What are the beneficial effects of fluid retention after moderate damage to the heart?
-better systemic filling
-cardiac output may return to normal values.
What is fluid retention after a severe damage of the heart?
It's pumping ability is less than 25-45% of normal.
What are the detrimental effects of fluid retention after a severe damage of the heart?
over stretching of the heart causing further weakening
How does fluid retention after a severe damage of the heart effect the kidney?
Causes perfusion of the kidneys to be too low to balance salt water intake & output causing fluid & salt retention.
What is included in the reparative process following a myocardial infarction?
remove bad tissue & replace w/ CT w/ new blood supply
________ meets the needs of tissues at the expense of an increased atrial pressure
During ________ heart failure, the kidneys continue to retain water & salt excessively, which causes blood volume to increase beyond its physiological limits.
Decompensated heart failure causes ________ & ______ which both lead to death.
progressive edema, overstretching of the heart
During decompensated heart failure the ventricles become _______ & overstretches the cardiac muscle fibers causing overfilling of the vessels which is caused by ______.
cardiac edema
__________ & _______ weaken the heart & trigger a vitious circle
cardiac edema & ventricular dilation
What does unilateral heart failure of the left side cause?
edema in the lungs
What does unilateral heart failure of the right side cause?
cause edema in the body (ascites)
When the mean pressure in the lung rises from 8 mmHg to 23 mmHg thus forcing more fluid into the interstitium causing _______.
pulmonary edema
The interstitium can keep a certain volume of excessive fluid during unilateral heart failure called _______.
interstitial edema
If interstitial edema occurs additional fluid volume can fill the lung alveoli causing _______.
alveolar edema
When does right heart failure occur?
Usually only in conjunction w/ left heart failure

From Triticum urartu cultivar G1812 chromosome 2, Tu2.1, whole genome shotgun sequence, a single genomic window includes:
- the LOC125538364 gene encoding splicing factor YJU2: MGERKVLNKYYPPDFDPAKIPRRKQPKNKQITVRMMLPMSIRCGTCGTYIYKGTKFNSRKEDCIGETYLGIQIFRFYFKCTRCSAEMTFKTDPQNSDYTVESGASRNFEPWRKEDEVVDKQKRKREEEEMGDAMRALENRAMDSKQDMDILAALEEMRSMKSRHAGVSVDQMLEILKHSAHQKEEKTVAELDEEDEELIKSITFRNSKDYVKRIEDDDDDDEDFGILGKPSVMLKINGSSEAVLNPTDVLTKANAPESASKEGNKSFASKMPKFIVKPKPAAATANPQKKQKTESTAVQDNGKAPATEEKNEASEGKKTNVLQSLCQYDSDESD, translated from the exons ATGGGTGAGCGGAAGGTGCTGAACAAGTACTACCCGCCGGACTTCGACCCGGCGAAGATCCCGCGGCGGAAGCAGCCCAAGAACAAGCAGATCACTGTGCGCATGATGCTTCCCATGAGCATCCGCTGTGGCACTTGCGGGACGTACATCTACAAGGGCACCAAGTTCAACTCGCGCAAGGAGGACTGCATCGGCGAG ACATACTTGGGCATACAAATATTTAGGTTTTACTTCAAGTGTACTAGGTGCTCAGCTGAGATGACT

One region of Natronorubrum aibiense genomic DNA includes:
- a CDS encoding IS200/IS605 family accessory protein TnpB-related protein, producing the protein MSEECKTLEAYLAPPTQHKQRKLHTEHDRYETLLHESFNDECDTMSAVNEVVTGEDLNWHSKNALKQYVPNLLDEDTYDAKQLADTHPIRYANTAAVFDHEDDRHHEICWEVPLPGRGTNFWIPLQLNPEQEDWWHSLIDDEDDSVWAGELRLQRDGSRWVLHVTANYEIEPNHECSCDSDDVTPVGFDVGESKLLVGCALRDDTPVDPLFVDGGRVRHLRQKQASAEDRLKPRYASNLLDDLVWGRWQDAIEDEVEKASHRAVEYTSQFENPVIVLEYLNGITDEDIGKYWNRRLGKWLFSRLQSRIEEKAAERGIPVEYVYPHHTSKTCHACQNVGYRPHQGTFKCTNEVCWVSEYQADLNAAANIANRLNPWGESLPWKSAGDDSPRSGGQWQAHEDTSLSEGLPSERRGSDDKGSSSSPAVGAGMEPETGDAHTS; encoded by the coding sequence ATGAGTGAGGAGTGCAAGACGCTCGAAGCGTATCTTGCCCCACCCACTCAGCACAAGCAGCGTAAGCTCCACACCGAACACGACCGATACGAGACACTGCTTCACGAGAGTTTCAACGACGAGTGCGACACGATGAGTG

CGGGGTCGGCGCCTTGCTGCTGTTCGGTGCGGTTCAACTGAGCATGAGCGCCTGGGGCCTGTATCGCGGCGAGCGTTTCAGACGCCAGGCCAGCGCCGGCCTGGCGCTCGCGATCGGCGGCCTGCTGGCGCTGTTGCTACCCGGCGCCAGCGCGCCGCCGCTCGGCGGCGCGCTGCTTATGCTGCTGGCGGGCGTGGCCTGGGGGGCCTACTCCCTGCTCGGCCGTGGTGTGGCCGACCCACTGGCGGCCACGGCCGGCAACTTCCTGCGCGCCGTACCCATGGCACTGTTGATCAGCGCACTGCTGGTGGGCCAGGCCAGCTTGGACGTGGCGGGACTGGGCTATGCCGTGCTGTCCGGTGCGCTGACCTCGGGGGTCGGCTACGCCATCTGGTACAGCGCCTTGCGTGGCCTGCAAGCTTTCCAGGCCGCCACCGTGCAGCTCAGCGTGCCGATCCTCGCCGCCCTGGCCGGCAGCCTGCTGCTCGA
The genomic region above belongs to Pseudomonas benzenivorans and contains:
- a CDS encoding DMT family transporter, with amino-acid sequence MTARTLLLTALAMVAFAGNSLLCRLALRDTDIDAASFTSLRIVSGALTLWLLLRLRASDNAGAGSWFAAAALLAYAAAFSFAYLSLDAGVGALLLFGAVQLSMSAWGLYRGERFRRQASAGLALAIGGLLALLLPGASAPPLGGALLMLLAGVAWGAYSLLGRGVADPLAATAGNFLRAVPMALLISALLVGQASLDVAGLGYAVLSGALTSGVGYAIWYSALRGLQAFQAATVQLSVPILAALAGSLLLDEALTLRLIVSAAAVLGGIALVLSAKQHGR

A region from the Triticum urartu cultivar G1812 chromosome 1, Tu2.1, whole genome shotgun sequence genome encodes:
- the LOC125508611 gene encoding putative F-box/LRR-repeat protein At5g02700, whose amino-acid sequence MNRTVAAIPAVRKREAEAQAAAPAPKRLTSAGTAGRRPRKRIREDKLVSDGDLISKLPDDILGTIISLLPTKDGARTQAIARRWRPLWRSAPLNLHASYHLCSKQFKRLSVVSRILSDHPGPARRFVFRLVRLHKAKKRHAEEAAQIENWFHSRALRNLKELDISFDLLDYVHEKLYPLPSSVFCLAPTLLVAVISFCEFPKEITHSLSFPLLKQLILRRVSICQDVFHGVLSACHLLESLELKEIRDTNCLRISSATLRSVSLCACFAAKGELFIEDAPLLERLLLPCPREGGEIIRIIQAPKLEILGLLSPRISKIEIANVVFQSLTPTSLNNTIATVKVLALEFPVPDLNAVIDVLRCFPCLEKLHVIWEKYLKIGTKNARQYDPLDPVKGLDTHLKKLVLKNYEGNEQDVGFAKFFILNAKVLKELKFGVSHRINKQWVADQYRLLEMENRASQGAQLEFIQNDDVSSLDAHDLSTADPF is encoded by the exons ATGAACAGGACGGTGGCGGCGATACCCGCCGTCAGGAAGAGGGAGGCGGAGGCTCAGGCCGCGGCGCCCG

When does high output heart failure occur?
When the heart is forced to pump more blood than demanded by the tissues.
What are the two causes for unphysiological high cardiac output in high output heart failure?
arterio-venous shunts
low resistance to blood flow
During embryonic development the lung is bypassed by a shunt called the _________.
ductus arteriosus
What is considered the permanent loop if a ductus arteriosus remains after birth?
left ventricle – lung – left ventricle
What happens with a PDA with a large opening?
a higher volume of the ejected blood flows to the lung rather than to the peripheral tissues.
____________ increases the workload of the left ventricle & causes muscle hypertrophy over time.
Ventricle septum defect
What are the 3 embryological defects associated w/ tetralogy of Fallot?
Dextra aorta
ventricle septum defect
pulmonary stenosis
What are 4 incidences that are caused by high output failure?
tertaology of fallot
ventricle septal defect
low resistance to blood flow
What is the physiological problem caused by tetralogy of Fallot?
Causes the right ventricle to dilate due to high pressure
Low resistance to blood flow can be caused by what metabolic disorder?
Dysfunction of the ANS can result in a metabolic disorder called _______.
Hypertrophy can be caused by ________.
high pressure heart failure
_______ means that the already existing muscle fibers grow in size, but no new ones are added.